Wednesday, April 02, 2008

Madame X: Summing Up

Here are all the posts I've written on this topic:

Miscellaneous Funds
U.S. Large Cap
U.S. Mid Cap
U.S. Small Cap Funds
International Stock Funds
Bond Funds
Individual Stocks
Asset Allocation
Portfolio Overview

Overall, the portfolio is OK as a stock-bond portfolio for someone of Madame-X's age. It is reasonably well diversified across US and international stocks and stock capitalization classes and has a reasonable allocation to bonds. It has some good actively managed funds and some poor ones as well as index funds.

I've suggested increasing the international and large cap allocation a bit using new contributions as well as dumping some losing funds and getting a more rational allocation to actively managed and index funds in some cases.

I would also look at diversifying further. This can be hard to do without losing exposure to the stock market - as long as the additional asset classes have good expected returns this shouldn't be a real problem. The other solution is using leverage to gain more than 100% exposure. I invest in a variety of funds and financial firms that I classify as "passive alpha" - these are all investments which I expect to have a lower correlation with standard stock or bond index funds. They include:

• Real estate

• Hedge funds

• Private equity

• Commodities

• Very actively managed stock funds - where the manager makes no attempt to benchmark against an index. Examples are FAIRX and CGMFX. All those readers who think it is impossible to identify a good fund, have a look at these two. I also like Fidelity's Contrafund (which has nothing to do with Nicaragua :)) and Janus' Contrarian Fund.

• Other financial firms - such as Berkshire Hathaway - an insurance conglomerate - or Interactive Brokers - a market maker in the financial markets.

You have a strong exposure to real estate through your condo - though that is just one investment in one market. As real estate prices fall, funds that invest in real estate could become attractive.

Hedge funds are obviously usually out of bounds to retail investors in the U.S. But there are mutual funds that take short positions. I have shares in TFS Capital's Market Neutral Fund. I also have the Hussman Strategic Growth Fund, but I'm not recommending it :).

Private equity is another hard to access asset class. I don't recommend investing in Blackstone. On the other hand, Leucadia National is in effect a private equity company.

Commodities - you have an energy fund - there is also the option to buy ETFs exposed to commodities like gold. I don't have any in my portfolio - my exposure to a resource fund and the Australian Dollar and Australian stock market is sufficient I think. A non-energy mining oriented fund might make sense in addition, but that's very optional I think.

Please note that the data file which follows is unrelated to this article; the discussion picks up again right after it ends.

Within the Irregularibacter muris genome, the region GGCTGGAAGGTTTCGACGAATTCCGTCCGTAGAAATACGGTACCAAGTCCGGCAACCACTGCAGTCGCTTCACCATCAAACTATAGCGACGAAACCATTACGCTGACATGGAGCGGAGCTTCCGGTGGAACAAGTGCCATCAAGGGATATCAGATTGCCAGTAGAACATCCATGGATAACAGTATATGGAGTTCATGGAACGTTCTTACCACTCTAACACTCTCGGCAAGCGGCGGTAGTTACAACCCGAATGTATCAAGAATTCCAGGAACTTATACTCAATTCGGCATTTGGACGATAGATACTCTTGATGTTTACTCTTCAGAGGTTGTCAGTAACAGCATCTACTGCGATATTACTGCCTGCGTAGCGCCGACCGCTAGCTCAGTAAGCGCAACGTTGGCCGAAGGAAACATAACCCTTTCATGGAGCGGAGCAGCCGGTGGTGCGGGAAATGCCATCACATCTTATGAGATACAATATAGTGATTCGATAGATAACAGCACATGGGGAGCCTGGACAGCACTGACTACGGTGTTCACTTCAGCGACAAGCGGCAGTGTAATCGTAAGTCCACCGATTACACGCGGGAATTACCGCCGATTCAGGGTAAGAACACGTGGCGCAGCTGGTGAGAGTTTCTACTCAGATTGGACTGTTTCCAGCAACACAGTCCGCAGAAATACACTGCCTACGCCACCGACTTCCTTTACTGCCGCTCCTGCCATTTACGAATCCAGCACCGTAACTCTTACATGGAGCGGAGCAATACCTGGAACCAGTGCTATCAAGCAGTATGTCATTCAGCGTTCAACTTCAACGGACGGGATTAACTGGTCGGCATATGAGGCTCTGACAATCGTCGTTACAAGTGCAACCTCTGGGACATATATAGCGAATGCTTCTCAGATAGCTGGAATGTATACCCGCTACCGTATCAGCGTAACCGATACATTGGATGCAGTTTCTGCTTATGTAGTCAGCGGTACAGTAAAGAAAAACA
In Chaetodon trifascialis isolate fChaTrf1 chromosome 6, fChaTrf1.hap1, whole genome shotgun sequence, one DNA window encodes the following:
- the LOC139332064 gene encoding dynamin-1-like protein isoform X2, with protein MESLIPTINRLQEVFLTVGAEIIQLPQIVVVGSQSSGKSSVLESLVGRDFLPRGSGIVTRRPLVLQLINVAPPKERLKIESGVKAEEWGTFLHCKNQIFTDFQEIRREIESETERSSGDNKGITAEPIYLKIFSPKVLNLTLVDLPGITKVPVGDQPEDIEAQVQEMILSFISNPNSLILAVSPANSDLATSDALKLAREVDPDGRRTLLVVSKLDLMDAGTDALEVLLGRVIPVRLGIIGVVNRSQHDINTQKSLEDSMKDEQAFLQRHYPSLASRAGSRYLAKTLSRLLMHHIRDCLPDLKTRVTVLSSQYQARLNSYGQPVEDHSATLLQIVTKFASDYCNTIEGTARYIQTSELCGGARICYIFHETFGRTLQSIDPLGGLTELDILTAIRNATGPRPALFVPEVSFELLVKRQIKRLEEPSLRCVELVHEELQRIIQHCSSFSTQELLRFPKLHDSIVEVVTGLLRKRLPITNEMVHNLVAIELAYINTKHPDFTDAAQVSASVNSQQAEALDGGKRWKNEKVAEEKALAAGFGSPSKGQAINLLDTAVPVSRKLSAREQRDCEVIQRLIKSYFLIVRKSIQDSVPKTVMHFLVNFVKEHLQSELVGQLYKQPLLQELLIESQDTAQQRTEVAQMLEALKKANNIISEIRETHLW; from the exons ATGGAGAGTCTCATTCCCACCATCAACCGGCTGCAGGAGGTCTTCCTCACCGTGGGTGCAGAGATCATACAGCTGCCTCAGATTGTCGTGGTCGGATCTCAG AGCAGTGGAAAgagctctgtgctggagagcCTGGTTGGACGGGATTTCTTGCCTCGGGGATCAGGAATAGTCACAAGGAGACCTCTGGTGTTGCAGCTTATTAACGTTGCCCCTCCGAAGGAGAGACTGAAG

I'd look at 5-10% in any of these categories in the long-term.

Remember - all these suggestions are what I would do but aren't necessarily what you should do. As they always say - seek a second opinion, I am not a qualified/registered investment adviser.


Madame X said...

Thank you so much for all this detailed commentary! I am going to print them all out to mull over more-- it's been very educational already. I have to admit I picked some of these funds fairly haphazardly, so it's great to hear more about ways to evaluate them.

mw said...

just fyi, the link to the U.S. Large Cap analysis has an extra "l" at the end and so goes to Blogger's "Blog not found."

The detailed commentary is interesting. Thanks to both of you for providing it to all of us.

mOOm said...

You're both welcome! Yahoo etc. provide lots of data on funds, but most people don't know how to use it.

Tiredbuthappy said...

Wow, Moom! If you enjoy this type of thing and want to look at my portfolio, I'd be thrilled.

I've been thinking of buying a commodities fund to diversify, and maybe also some TIPS, but I am notorious for buying the next biggest thing after it's too late, and I'm thinking it would be foolish to buy these things now.

mOOm said...

Tiredbuthappy - E-mail me the data - funds/stocks and amount in each and I can look over it, though I don't think I'll be doing a blog series like this again soon! :)

On commodities, I am a bit suspicious too how far this can run going forward (see my latest post - investment option 4 for my Mom) - also depends if this is a commodity stocks fund, or invested directly in the commodities. I'm not getting out of the fund I'm in, but also I didn't add to it in my recent reshuffle. On TIPS - they have done really well recently. My thinking is that inflation is peaking here and the real return on TIPS currently is negative. So I wouldn't recommend them. I could be completely wrong about inflation though. But usually it peaks going into a recession.